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    The Relationship Between Leaders’ Group-Oriented Values and Follower Identification with and Endorsement of Leaders: The Moderating Role of Leaders’ Group Membership

    In this article, we hypothesize that leaders who display group-oriented values (i.e., values that focus on the welfare of the group rather than on the self-interest of the leader) will be evaluated more positively by their followers than leaders who do not display group-oriented values. Importantly, we expected these effects to be more pronounced for leaders who are ingroup members (i.e., stemming from the same social group as their followers) than for leaders who are outgroup members (i.e., leaders stemming from a different social group than their followers). We tested our hypotheses in two studies. Results of a field study (N = 95) showed the expected relationship between leaders’ group-oriented values and followers’ identification with their leaders. A scenario study (N = 137) replicated the results and extended it to followers’ endorsement of their leaders. Overall, these findings suggest that displaying group-oriented values pays off more for ingroup than for outgroup leaders.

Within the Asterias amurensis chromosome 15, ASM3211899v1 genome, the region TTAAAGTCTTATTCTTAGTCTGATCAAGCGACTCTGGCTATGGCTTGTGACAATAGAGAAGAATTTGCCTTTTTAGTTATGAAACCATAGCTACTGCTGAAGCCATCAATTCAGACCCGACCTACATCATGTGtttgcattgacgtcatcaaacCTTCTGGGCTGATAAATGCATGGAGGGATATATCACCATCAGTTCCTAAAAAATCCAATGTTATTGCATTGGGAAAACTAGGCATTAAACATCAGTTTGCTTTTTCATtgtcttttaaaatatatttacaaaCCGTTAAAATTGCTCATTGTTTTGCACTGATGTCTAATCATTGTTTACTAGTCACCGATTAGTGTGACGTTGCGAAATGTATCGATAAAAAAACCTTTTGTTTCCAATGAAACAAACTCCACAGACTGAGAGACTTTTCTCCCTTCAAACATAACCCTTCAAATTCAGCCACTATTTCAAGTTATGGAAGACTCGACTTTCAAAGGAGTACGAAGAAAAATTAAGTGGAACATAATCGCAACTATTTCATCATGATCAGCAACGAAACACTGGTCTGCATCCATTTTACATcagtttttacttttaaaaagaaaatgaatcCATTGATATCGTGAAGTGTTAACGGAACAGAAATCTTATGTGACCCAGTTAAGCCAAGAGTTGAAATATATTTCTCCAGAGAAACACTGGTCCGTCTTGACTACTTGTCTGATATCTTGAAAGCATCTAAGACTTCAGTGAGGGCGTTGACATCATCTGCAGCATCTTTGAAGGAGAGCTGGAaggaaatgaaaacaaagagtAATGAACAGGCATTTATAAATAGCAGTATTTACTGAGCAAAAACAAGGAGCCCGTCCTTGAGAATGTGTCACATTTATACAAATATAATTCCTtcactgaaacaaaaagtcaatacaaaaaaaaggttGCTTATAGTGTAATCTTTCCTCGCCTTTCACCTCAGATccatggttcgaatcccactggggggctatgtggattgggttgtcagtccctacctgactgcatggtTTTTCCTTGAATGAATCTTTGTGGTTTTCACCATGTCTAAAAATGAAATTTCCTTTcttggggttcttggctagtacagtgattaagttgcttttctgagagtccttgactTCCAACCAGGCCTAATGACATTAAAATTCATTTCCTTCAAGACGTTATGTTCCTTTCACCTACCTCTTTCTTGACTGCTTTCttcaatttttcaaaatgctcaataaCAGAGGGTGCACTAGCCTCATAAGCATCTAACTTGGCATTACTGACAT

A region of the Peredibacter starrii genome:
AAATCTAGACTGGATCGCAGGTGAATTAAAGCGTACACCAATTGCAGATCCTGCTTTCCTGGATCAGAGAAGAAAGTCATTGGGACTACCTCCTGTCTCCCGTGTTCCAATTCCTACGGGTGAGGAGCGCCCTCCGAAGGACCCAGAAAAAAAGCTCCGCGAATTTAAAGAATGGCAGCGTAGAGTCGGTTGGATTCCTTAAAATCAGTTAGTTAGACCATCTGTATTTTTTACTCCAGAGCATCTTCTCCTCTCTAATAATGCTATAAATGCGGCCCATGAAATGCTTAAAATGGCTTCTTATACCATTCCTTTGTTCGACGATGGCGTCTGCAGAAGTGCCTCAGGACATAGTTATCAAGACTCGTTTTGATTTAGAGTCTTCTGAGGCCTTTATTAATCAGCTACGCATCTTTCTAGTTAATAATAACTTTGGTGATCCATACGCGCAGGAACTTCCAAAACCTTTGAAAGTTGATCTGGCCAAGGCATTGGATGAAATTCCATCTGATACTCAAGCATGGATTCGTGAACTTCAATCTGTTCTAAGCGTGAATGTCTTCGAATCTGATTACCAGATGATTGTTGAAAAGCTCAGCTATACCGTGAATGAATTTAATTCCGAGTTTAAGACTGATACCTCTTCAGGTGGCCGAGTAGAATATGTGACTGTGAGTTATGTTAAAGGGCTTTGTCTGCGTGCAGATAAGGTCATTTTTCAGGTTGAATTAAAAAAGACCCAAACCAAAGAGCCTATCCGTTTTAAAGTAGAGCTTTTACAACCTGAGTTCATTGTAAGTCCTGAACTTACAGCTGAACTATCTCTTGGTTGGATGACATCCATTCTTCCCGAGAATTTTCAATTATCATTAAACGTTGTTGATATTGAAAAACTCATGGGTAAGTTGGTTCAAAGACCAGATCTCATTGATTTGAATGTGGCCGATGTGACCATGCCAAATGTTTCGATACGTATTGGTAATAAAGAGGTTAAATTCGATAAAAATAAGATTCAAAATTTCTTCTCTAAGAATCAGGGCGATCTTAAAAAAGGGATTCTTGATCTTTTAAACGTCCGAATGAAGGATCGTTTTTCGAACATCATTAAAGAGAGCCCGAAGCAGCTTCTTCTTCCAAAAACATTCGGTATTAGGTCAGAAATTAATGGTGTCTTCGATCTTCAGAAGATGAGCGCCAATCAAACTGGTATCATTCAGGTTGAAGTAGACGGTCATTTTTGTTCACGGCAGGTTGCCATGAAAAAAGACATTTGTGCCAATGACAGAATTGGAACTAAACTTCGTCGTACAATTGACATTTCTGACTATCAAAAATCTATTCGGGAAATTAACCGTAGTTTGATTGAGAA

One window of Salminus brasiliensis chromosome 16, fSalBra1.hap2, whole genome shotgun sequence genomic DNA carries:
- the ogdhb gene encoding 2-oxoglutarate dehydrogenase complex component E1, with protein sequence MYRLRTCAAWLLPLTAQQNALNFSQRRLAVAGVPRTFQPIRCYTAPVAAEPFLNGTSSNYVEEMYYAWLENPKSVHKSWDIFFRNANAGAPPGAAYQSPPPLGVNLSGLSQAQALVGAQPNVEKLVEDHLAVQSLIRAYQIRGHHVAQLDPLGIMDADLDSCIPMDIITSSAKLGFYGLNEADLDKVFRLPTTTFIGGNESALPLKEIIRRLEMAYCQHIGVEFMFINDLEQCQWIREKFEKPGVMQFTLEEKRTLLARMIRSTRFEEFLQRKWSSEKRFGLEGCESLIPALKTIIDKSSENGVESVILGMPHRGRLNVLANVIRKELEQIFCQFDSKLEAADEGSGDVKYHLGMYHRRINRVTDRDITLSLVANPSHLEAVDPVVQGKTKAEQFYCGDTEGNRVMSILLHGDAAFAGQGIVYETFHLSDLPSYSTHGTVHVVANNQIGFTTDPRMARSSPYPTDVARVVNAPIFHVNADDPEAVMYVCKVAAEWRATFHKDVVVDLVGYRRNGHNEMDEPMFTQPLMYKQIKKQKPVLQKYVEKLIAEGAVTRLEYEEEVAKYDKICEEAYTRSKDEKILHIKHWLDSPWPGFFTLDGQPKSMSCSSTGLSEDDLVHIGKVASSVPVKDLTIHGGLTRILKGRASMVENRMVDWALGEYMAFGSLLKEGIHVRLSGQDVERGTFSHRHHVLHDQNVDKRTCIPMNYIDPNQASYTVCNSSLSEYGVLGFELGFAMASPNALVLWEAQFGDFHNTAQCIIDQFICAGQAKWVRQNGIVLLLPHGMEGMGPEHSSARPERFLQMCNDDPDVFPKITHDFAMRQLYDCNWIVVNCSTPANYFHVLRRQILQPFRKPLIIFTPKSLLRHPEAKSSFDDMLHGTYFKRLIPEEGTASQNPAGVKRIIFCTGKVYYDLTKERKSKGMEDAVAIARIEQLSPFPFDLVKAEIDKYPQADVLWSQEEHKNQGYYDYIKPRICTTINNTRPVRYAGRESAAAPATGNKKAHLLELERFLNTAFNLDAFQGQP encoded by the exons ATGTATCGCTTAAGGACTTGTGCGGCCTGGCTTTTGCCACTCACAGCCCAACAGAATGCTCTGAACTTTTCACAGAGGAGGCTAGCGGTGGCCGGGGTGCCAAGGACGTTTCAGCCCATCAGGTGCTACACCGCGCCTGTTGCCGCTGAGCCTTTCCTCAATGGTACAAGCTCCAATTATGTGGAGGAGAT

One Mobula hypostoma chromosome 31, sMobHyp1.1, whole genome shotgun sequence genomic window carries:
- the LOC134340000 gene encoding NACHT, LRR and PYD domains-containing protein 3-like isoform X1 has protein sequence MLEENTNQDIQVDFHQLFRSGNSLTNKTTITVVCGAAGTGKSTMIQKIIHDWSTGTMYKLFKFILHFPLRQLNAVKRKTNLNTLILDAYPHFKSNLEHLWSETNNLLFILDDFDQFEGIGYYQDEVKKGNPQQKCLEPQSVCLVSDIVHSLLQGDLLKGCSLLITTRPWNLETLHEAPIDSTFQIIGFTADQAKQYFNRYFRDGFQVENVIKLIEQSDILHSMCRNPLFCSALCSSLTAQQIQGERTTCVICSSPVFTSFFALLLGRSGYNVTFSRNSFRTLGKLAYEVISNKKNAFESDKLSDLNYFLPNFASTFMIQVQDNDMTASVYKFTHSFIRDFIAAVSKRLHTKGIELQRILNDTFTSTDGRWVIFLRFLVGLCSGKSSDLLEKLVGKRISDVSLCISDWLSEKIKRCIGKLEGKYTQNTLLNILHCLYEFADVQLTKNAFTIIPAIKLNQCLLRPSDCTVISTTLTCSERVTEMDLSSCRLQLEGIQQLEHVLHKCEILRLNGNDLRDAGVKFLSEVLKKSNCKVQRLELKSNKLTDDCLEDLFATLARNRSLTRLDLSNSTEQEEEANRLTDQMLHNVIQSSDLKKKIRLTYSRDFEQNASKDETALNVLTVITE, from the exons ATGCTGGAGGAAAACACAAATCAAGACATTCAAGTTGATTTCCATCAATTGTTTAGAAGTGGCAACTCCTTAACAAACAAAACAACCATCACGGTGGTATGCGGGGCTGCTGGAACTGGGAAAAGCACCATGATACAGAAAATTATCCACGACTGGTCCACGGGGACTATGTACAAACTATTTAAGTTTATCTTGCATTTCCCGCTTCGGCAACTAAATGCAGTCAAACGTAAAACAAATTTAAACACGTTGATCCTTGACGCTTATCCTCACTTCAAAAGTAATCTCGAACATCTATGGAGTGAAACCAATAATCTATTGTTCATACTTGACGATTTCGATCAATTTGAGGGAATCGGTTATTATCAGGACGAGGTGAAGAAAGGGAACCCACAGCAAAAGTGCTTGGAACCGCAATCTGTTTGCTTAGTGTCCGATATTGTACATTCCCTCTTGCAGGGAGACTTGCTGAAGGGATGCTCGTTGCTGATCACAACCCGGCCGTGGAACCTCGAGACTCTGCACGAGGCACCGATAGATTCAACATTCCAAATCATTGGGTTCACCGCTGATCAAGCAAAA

Graf*, M.M., Schuh*, S.C., Van Quaquebeke, N., & Van Dick, R. (2012). The relationship between leaders’ group oriented values and follower identification with and endorsement of leaders: The moderating role of leaders’ group membership. Journal of Business Ethics, 161, 301-311.
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